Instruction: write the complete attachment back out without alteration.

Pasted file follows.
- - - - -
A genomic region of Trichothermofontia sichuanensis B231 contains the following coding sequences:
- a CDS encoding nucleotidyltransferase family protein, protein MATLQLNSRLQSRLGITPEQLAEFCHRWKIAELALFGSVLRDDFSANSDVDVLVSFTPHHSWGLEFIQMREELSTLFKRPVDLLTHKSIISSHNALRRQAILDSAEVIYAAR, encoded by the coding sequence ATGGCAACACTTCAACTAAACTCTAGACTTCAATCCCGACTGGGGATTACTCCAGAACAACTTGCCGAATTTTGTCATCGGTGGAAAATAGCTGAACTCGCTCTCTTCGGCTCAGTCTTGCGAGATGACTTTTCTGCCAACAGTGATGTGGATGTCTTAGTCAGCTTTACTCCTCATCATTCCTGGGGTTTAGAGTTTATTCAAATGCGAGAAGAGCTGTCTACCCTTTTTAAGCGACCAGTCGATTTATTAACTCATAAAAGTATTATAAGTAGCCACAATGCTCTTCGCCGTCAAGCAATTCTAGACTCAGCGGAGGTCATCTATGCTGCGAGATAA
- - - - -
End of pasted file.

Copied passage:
A genomic region of Trichothermofontia sichuanensis B231 contains the following coding sequences:
- a CDS encoding nucleotidyltransferase family protein, protein MATLQLNSRLQSRLGITPEQLAEFCHRWKIAELALFGSVLRDDFSANSDVDVLVSFTPHHSWGLEFIQMREELSTLFKRPVDLLTHKSIISSHNALRRQAILDSAEVIYAAR, encoded by the coding sequence ATGGCAACACTTCAACTAAACTCTAGACTTCAATCCCGACTGGGGATTACTCCAGAACAACTTGCCGAATTTTGTCATCGGTGGAAAATAGCTGAACTCGCTCTCTTCGGCTCAGTCTTGCGAGATGACTTTTCTGCCAACAGTGATGTGGATGTCTTAGTCAGCTTTACTCCTCATCATTCCTGGGGTTTAGAGTTTATTCAAATGCGAGAAGAGCTGTCTACCCTTTTTAAGCGACCAGTCGATTTATTAACTCATAAAAGTATTATAAGTAGCCACAATGCTCTTCGCCGTCAAGCAATTCTAGACTCAGCGGAGGTCATCTATGCTGCGAGATAA